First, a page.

THE results of Tuesday’s Democratic primary for U.S. Senate said a lot about the sad state of the party in Oklahoma.
State Sen. Connie Johnson of Oklahoma City, a well-known member of the Legislature and a staunch defender of traditional Democratic ideals, was one of three Democrats who filed for the Senate seat being vacated by retiring incumbent Tom Coburn, R-Muskogee. The other two Democrats, as the Tulsa World put it in a news story last month, “are not considered serious candidates.”
Yet Johnson managed to win only 44 percent of the vote Tuesday and therefore faces a runoff in late August. Jim Rogers, a perennial candidate who generally does nothing more than stand on a street corner holding a sign, received 35 percent.
Do Oklahoma voters see the candidate’s last name and think of Will Rogers, who’s been dead 79 years this August, and figure that was good enough for them? Did Johnson, after reviewing the short and anemic roster of Democratic challengers, expect that she would coast to the general election in November and therefore not hustle as hard as she should have?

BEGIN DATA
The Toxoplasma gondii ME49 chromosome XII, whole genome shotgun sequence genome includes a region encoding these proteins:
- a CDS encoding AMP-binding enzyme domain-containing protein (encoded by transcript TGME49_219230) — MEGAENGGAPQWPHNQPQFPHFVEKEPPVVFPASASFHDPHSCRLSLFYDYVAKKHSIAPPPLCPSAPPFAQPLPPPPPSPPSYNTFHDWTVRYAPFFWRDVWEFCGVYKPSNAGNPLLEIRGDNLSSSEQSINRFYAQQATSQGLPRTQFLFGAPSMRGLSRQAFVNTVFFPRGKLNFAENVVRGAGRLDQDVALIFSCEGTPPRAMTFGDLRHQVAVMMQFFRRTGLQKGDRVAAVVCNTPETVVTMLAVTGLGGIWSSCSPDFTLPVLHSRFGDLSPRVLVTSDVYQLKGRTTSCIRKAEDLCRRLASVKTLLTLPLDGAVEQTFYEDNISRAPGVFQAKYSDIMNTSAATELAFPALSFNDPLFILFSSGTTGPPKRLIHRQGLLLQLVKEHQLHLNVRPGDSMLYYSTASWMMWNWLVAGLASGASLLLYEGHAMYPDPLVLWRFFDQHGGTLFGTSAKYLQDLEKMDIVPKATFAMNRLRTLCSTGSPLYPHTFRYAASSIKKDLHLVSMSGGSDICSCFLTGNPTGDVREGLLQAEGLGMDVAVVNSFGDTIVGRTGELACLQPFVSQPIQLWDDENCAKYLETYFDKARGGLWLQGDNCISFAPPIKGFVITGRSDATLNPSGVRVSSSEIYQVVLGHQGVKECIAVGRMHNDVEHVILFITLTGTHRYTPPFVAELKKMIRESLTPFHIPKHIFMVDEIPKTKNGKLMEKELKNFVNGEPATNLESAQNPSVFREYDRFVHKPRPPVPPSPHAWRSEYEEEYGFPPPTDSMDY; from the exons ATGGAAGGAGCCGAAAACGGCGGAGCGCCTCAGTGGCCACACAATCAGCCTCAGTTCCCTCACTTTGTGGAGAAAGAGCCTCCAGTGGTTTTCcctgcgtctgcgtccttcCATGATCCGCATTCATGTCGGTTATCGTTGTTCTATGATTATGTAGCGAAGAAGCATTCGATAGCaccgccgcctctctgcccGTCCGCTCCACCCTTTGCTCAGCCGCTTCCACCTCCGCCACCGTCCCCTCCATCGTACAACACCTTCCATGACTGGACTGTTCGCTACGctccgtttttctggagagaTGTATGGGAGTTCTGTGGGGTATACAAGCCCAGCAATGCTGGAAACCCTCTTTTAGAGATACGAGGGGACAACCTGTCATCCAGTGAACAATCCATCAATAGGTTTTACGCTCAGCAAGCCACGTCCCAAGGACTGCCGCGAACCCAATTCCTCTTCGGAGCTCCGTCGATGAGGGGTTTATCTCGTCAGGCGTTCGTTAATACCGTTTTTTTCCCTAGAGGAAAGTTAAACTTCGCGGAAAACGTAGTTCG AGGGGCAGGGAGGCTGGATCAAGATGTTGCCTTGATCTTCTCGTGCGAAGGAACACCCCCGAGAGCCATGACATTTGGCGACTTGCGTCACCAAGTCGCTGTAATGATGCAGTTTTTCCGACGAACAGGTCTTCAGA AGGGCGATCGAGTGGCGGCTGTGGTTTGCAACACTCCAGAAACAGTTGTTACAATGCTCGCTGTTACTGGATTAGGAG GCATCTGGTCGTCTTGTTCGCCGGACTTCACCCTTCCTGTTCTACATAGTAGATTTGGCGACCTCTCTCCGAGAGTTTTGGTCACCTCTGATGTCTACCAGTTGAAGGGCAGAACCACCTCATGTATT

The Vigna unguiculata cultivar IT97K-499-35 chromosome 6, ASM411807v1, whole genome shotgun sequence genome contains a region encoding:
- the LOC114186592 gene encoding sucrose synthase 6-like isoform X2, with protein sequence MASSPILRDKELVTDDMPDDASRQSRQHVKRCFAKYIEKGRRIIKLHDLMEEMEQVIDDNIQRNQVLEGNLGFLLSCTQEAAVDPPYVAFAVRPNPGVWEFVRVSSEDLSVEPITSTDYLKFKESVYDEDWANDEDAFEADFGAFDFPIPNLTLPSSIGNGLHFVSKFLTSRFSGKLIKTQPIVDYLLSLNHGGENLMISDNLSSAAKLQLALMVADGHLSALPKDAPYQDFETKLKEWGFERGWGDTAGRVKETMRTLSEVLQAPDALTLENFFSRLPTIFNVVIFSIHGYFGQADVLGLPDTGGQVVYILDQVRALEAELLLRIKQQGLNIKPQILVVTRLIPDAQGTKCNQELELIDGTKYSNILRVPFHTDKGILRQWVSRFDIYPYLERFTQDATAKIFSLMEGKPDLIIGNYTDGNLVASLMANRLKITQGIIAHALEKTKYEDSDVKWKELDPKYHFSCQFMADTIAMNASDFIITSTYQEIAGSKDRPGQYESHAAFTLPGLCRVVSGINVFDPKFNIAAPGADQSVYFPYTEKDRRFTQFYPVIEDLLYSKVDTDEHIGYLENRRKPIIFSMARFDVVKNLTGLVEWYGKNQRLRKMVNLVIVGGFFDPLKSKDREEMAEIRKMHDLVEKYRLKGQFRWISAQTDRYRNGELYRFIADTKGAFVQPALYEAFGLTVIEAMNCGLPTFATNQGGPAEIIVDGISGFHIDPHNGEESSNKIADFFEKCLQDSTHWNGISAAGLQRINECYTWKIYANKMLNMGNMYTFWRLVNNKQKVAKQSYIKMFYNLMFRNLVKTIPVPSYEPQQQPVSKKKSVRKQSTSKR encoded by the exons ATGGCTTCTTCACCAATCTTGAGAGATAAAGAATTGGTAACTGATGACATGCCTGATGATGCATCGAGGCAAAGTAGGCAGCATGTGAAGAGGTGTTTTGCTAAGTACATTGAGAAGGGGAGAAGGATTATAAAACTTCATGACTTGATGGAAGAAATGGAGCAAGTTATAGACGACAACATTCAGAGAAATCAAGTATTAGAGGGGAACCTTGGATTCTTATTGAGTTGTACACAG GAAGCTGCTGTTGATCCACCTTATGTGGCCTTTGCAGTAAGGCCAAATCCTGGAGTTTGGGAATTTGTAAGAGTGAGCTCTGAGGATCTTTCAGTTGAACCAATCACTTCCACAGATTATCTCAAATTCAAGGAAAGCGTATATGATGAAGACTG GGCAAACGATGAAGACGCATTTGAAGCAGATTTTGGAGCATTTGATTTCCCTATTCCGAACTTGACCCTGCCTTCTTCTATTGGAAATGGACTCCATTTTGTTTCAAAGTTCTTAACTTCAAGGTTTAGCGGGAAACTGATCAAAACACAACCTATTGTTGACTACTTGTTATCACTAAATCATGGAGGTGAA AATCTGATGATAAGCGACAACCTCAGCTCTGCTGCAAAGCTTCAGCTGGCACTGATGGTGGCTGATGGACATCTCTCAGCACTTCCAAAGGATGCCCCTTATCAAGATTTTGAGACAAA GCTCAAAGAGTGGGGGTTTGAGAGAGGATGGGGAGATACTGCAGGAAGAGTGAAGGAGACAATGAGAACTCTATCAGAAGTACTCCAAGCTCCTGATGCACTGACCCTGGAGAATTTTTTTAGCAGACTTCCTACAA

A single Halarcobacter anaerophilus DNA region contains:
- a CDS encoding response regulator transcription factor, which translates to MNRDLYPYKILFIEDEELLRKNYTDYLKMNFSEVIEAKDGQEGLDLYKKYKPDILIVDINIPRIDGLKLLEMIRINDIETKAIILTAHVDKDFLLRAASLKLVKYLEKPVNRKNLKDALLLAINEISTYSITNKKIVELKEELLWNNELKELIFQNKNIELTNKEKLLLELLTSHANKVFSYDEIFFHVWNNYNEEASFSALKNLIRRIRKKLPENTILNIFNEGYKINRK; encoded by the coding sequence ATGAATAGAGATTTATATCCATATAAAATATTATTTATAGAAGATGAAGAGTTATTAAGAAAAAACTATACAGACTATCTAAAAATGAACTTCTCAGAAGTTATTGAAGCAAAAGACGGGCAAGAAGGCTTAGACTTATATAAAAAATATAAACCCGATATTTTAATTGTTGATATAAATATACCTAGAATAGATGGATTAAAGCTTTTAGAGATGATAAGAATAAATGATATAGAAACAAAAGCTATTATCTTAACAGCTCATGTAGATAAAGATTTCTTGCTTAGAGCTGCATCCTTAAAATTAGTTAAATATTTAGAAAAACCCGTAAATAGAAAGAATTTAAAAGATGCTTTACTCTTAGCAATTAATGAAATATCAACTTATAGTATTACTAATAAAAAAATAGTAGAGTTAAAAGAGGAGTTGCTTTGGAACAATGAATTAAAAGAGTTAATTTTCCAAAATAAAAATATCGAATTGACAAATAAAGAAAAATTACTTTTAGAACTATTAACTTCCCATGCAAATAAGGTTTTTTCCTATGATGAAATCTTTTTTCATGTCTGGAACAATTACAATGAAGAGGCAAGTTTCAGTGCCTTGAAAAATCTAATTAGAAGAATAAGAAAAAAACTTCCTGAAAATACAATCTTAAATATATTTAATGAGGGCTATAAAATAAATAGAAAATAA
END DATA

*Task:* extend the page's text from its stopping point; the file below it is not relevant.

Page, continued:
Perhaps the answer to both questions is yes. But our sense is the result offers further evidence of the Democratic Party’s continued decline in Oklahoma in the face of remarkable growth by the Republican Party. Neither trend appears likely to change any time soon.
In mid-January, the state had about 31,000 more registered Democrats than registered Republicans. Just three months later, in mid-April, the gap had shrunk to roughly 21,000. Democratic Party registration in Oklahoma peaked in 1989 at more than 1.4 million; it now stands at 882,000, and continues to fall.
The misguided policies of President Barack Obama probably deserve some of the blame for the Democratic Party’s misfortunes in Oklahoma. But only the recent misfortunes — the move away from the party predates Obama by many years. It was in the late 1990s and early 2000s that Republicans began making major gains at the Legislature, culminating in 2004 with the GOP taking control of the House for the first time in state history. Four years later, Republicans won the Senate.